Campbell’s golden game came after seeking help for ‘paralyzing’ depression

Australian swimmer Cate Campbell imagined he would suffer a serious injury or illness so she would not force herself to torture trying to field the team for the Tokyo Olympics.

The sensational admissions came when Campbell on Friday night revealed she had been diagnosed with depression in July 2020, and in June this year, a medical course started a few days after she successfully qualified for her fourth Olympics.

Cate Campbell at the Tokyo Pool.

Cate Campbell at the Tokyo Pool.Credit:AP

Only a select group including her trainer Simon Cusack, Sister Bronte and the rest of her family knew of the diagnosis, which was made only after Campbell sought treatment from his doctor.

She revealed the heartbreaking details in a column for the website Mamamia, which she wrote during her time in quarantine after returning from what turned out to be an excellent encounter for the sprint freestyle veteran. She explained the dark thoughts she experienced in hopes that others would follow in her footsteps and seek treatment.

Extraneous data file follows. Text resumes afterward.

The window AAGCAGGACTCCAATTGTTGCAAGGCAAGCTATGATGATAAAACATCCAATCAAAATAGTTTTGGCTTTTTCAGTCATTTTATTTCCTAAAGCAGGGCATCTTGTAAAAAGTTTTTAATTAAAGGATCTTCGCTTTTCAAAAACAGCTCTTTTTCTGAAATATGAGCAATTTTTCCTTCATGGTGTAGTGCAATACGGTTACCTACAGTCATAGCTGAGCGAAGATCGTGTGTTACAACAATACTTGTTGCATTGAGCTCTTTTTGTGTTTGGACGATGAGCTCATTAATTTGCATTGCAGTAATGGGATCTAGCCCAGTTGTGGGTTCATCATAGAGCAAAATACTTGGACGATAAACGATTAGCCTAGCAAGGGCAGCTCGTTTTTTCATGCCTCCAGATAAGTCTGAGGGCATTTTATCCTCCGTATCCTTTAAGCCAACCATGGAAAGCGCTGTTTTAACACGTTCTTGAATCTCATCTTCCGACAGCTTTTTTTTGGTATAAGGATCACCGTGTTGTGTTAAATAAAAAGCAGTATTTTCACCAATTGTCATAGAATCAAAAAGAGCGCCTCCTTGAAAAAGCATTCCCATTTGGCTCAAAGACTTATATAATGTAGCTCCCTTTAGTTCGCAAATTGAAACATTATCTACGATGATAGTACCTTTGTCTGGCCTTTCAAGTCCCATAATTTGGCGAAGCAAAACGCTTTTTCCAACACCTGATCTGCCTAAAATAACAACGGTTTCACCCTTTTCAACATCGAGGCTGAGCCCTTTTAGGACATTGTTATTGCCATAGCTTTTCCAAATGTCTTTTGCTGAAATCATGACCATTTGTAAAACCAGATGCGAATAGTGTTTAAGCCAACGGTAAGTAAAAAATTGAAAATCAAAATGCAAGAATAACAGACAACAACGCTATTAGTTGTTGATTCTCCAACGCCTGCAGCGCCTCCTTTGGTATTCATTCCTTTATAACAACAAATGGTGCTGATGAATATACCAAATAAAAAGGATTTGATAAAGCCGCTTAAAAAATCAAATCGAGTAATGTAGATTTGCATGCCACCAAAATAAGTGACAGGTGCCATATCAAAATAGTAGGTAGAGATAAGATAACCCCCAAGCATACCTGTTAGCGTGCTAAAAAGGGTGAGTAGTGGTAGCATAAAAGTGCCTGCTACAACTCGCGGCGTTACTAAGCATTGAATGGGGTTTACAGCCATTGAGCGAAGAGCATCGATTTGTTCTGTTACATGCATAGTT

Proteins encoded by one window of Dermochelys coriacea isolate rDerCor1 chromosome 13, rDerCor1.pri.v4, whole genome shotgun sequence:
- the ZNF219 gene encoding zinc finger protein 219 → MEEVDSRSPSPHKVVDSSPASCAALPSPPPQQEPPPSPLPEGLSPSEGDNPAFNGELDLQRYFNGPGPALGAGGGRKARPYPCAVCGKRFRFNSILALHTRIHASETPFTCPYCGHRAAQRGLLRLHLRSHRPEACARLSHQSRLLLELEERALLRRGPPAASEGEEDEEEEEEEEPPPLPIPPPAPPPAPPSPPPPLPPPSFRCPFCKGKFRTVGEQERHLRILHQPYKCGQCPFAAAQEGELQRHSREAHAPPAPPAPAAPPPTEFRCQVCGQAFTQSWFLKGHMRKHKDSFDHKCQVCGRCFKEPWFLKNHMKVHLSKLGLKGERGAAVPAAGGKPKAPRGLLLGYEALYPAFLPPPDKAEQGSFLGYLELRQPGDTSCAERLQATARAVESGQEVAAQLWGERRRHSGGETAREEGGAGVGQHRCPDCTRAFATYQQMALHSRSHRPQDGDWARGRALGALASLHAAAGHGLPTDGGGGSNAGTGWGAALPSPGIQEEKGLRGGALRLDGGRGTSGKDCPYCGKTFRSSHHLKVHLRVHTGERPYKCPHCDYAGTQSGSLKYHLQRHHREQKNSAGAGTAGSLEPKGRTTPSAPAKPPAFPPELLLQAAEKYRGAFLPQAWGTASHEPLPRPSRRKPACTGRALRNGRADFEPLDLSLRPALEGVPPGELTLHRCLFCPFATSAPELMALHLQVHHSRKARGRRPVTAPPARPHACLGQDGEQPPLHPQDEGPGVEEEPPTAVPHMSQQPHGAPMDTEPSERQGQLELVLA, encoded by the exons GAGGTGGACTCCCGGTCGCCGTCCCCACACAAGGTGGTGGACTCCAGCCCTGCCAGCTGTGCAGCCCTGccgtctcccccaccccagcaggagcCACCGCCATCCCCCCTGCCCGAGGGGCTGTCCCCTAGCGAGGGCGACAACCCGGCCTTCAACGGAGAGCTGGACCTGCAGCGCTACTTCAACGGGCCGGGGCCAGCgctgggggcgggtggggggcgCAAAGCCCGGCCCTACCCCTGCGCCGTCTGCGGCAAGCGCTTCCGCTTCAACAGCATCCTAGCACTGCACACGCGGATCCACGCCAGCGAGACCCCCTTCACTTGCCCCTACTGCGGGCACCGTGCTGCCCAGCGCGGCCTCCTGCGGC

“But as I entered the Olympic trials, our only chance to qualify for the Olympic team, I was paralyzed by an overwhelming sense of impending doom,” Campbell wrote. “I fantasized about being diagnosed with a life-threatening illness so I could bend out of the Olympics and still save face. While driving, I had visions of crashing my car into a telegraph pole so I would be too injured to drive.

“To be so paralyzed by this fear and dread … it was a really scary place.”

Cate Campbell

“It was a deep, endless, unbearable grief. My eyes glowed and I stared at the world through a glossy, milky film, as if I had cataracts, not depression. ”

Campbell told Herald and Aging how it was a catalyst for her to seek professional help. The trials ended on a Thursday, she returned to Brisbane on Friday and was seen by her doctor before Tuesday.

“That was when I realized I needed help,” Campbell said Saturday. “I had done everything I could to be in the best mental shape for the experiment. Racing is something I enjoy and thrive on – that’s why I train. Being so paralyzed by this fear and apprehension and doing everything I could to help it and for it not to work, it was a really scary place.

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